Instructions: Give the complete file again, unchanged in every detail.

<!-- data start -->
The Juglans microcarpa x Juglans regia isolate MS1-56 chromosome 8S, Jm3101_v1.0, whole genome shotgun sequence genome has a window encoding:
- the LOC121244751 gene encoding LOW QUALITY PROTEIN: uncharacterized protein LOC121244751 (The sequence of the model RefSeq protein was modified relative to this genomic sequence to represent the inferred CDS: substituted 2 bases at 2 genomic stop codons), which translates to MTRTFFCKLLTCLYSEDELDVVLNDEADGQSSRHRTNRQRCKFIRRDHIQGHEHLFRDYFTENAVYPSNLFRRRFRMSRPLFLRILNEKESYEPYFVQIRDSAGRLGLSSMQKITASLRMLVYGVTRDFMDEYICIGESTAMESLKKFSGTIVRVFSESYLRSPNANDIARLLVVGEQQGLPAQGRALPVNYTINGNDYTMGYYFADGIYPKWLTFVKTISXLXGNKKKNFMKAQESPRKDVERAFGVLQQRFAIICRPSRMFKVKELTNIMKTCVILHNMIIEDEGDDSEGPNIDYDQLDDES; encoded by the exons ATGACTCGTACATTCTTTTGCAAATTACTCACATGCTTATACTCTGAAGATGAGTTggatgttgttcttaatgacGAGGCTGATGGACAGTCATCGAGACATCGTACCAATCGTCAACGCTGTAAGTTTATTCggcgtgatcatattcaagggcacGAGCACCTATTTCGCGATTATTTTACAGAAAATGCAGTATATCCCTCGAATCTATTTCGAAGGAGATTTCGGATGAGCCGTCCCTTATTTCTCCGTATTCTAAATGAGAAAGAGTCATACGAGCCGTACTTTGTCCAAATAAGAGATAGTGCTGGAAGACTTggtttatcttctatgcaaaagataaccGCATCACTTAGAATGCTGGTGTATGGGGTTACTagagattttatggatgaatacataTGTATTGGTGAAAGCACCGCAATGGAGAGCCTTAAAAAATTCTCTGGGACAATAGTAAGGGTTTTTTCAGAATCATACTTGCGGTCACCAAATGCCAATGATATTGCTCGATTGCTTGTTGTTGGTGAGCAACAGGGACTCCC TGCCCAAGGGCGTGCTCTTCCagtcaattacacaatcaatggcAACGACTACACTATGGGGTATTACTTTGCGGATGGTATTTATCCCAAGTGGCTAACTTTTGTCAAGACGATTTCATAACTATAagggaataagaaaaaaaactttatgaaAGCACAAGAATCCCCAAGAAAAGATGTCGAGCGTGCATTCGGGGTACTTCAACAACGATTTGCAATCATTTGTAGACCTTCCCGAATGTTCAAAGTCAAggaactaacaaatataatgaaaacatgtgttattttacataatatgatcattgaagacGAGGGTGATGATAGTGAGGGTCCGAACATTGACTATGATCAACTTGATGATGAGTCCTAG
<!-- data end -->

The Juglans microcarpa x Juglans regia isolate MS1-56 chromosome 8S, Jm3101_v1.0, whole genome shotgun sequence genome has a window encoding:
- the LOC121244751 gene encoding LOW QUALITY PROTEIN: uncharacterized protein LOC121244751 (The sequence of the model RefSeq protein was modified relative to this genomic sequence to represent the inferred CDS: substituted 2 bases at 2 genomic stop codons), which translates to MTRTFFCKLLTCLYSEDELDVVLNDEADGQSSRHRTNRQRCKFIRRDHIQGHEHLFRDYFTENAVYPSNLFRRRFRMSRPLFLRILNEKESYEPYFVQIRDSAGRLGLSSMQKITASLRMLVYGVTRDFMDEYICIGESTAMESLKKFSGTIVRVFSESYLRSPNANDIARLLVVGEQQGLPAQGRALPVNYTINGNDYTMGYYFADGIYPKWLTFVKTISXLXGNKKKNFMKAQESPRKDVERAFGVLQQRFAIICRPSRMFKVKELTNIMKTCVILHNMIIEDEGDDSEGPNIDYDQLDDES; encoded by the exons ATGACTCGTACATTCTTTTGCAAATTACTCACATGCTTATACTCTGAAGATGAGTTggatgttgttcttaatgacGAGGCTGATGGACAGTCATCGAGACATCGTACCAATCGTCAACGCTGTAAGTTTATTCggcgtgatcatattcaagggcacGAGCACCTATTTCGCGATTATTTTACAGAAAATGCAGTATATCCCTCGAATCTATTTCGAAGGAGATTTCGGATGAGCCGTCCCTTATTTCTCCGTATTCTAAATGAGAAAGAGTCATACGAGCCGTACTTTGTCCAAATAAGAGATAGTGCTGGAAGACTTggtttatcttctatgcaaaagataaccGCATCACTTAGAATGCTGGTGTATGGGGTTACTagagattttatggatgaatacataTGTATTGGTGAAAGCACCGCAATGGAGAGCCTTAAAAAATTCTCTGGGACAATAGTAAGGGTTTTTTCAGAATCATACTTGCGGTCACCAAATGCCAATGATATTGCTCGATTGCTTGTTGTTGGTGAGCAACAGGGACTCCC TGCCCAAGGGCGTGCTCTTCCagtcaattacacaatcaatggcAACGACTACACTATGGGGTATTACTTTGCGGATGGTATTTATCCCAAGTGGCTAACTTTTGTCAAGACGATTTCATAACTATAagggaataagaaaaaaaactttatgaaAGCACAAGAATCCCCAAGAAAAGATGTCGAGCGTGCATTCGGGGTACTTCAACAACGATTTGCAATCATTTGTAGACCTTCCCGAATGTTCAAAGTCAAggaactaacaaatataatgaaaacatgtgttattttacataatatgatcattgaagacGAGGGTGATGATAGTGAGGGTCCGAACATTGACTATGATCAACTTGATGATGAGTCCTAG